Cham - A Quantum Physical Trance Dance
The whole set up looks sinister, fear-inciting. A sacrifice is expected. Men carrying skullcaps & daggers, some dressed as skeletons, others in daemon masks, dance to a cacophony of blown horns, beaten skins and percussion.
But this event is the antithesis of scaremongery. It's about the removal of fear - or rather the empowerment over fear.
The men behind the masks are monks. Their aim is to capture negative energy - evil spirits, general bad juju - and absorb them from the Earth so they may be tamed and addressed by the dancers. Thus the Cham Dance is an act of self-sacrifice - not in the sense we usually think of the term, but in the sense of severing the ego to alleviate fear, pain & suffering. Perhaps it's more part-suicide than self-sacrifice. It is an act of Chöd.
To explain further would be beyond my scope, and to explain fully would require a book, as the nuances of Cham are as hard to get your head around as any other Bon Tradition, and the Tibetan Culture has so many rich beliefs entwined within the ritual. These days they are mostly referred to as Buddhist. Indeed, some say the Cham represents the triumph of Buddhism over Bon. To me it's merely a transference - akin to my own culture's melding of Pagan Yuletide into Christ's birthday. Though the underlying ideal of 'Peace to all Mankind' is universal to all those beliefs, and the ultimate reason for the dance.
Although, I should make clear, the Cham isn't actually a dance, it's more a meditative flow. It's a Tantra. The structure of the movements, most of which are slow and monotonous, have been passed down through the generations, many thought to have originated, along with the characters, in the dreams of Tertöns (discoverers of rituals and scriptures).
The characters themselves are mostly representations of deities in the forms of animals, both living and mythical.
In truth, having been suppressed by the Cultural Revolution and distorted by time & distance, the ritual is probably a ghost of the original.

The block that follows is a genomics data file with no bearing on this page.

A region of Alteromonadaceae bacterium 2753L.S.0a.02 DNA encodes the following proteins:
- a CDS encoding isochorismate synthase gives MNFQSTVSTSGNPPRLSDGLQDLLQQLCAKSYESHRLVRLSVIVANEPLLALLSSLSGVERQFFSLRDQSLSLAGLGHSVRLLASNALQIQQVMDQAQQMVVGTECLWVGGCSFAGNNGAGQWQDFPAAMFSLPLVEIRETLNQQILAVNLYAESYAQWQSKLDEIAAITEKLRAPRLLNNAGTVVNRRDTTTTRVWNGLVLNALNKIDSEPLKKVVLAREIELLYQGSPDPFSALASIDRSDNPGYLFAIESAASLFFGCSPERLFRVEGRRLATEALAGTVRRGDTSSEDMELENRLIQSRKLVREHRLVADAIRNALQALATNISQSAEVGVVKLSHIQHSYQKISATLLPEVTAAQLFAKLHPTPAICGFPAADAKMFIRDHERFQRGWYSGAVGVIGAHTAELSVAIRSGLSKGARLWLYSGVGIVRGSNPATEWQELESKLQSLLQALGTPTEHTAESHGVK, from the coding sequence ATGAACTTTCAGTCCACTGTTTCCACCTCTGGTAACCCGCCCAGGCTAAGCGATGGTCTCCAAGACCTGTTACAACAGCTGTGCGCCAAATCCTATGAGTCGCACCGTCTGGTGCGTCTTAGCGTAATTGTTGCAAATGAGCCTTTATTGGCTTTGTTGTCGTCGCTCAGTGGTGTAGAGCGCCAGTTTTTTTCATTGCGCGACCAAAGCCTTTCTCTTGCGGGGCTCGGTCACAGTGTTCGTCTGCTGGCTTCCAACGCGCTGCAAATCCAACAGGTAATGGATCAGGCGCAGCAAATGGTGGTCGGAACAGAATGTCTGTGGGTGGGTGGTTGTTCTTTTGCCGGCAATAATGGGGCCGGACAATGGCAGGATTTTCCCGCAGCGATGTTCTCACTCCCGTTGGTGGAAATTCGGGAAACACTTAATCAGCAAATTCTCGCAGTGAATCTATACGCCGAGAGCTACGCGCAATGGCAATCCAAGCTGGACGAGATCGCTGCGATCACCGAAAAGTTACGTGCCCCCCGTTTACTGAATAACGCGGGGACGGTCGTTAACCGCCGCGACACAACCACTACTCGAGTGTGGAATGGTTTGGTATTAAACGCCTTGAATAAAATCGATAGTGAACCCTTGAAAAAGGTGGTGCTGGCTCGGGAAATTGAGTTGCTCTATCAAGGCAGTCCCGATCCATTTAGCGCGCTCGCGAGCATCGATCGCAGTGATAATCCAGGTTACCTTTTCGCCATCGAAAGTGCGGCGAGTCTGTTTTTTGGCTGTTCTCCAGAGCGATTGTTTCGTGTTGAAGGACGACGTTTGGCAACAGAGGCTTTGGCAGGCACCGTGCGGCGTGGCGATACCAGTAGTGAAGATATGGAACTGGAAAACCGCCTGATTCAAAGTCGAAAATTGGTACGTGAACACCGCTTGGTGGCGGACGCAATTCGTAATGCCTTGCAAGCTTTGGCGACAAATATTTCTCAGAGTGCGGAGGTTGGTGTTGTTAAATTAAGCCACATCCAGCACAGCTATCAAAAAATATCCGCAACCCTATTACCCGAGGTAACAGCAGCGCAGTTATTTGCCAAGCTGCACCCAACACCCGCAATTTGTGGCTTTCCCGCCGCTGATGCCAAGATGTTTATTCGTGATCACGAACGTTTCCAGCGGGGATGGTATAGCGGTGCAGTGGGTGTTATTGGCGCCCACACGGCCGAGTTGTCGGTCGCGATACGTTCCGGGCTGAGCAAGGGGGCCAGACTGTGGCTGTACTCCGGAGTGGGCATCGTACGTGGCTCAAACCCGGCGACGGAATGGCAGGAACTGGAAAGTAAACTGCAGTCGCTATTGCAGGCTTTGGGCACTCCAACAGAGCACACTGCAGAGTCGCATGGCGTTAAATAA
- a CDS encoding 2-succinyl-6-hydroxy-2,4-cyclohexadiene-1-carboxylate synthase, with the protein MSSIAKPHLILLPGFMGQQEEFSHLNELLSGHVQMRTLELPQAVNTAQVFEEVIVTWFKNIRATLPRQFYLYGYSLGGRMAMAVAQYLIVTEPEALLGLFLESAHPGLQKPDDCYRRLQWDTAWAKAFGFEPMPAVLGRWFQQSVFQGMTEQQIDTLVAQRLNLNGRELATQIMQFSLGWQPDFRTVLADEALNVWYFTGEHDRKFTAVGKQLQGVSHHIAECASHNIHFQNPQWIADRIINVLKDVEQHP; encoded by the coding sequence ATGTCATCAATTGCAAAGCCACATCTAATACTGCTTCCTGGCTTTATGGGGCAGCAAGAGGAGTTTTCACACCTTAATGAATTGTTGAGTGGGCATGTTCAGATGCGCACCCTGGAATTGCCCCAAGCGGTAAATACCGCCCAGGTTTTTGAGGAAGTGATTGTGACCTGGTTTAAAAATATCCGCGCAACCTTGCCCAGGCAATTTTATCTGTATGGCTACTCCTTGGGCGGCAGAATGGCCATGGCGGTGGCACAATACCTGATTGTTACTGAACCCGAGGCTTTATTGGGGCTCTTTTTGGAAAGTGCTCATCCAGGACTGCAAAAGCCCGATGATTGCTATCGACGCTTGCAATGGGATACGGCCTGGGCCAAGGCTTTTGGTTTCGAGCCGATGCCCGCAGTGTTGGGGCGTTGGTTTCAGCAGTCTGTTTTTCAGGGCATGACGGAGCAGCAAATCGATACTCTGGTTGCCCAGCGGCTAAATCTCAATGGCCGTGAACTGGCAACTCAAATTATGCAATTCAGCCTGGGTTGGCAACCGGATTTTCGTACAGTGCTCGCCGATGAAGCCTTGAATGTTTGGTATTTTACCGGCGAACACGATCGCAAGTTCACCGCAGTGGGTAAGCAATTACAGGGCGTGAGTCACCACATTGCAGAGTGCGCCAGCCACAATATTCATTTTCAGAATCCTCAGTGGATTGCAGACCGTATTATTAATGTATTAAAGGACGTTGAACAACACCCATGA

Still, they bear the same ego-severing purpose. They are certainly not intended for entertainment, nor as a tourist spectacle, but as a cohesive spiritual force:
"Part of the reason we do this performance is to show that, through the positive state of mind, collectively, in the community, we can bring positive change not only to human beings, but to everyone sharing the environment"
- Geshe Lobsang Tenzin (speaking to Religion & Ethics Newsweekly)
This event was photographed at Pel Lhagong (Tagong Monastery) in the Garze Tibetan Autonomous Prefecture, with thanks to the cooperation of the monks and the people of Tagong. This feature is open to comment and anyone wishing to expand or correct the information provided is welcome to contact me. I hope you enjoy the gallery:
The day before the ceremony: A monk refines his moves during rehearsals as others look on (above). The monastery is decorated (below)
People gather to observe the ceremonies (above/below). Cham dances were once secretive, and to this day not all dances are performed before laypersons. It is thought to be most fortuitous to witness the ritual so, when it is performed publicly, the faithful will travel to the monastery from throughout the region.
First the ceremony is blessed (above), and the musicians take their places (below)
The stage is set. The first to enter the arena are the Chitipati, the Dancing Skeletons. These characters serve as a reminder of our mortal existence, the transient nature of our flesh and thus act as motivation for the audience to make the most of their lives.
The Wrathful Deities (above), the defenders of Buddhism, appear one at a time, sixteen in all. Terrifying in appearance, with crowns composed of 5 human skulls representing the transference of the 5 deadly sins (ignorance, anger, desire, jealousy, ego) into merits. The notion is to prepare the audience for what they will face in the afterlife - what will test them and ultimately protect them if they are worthy. Familiarising oneself and becoming accustomed to their grotesque images transcends initial fear...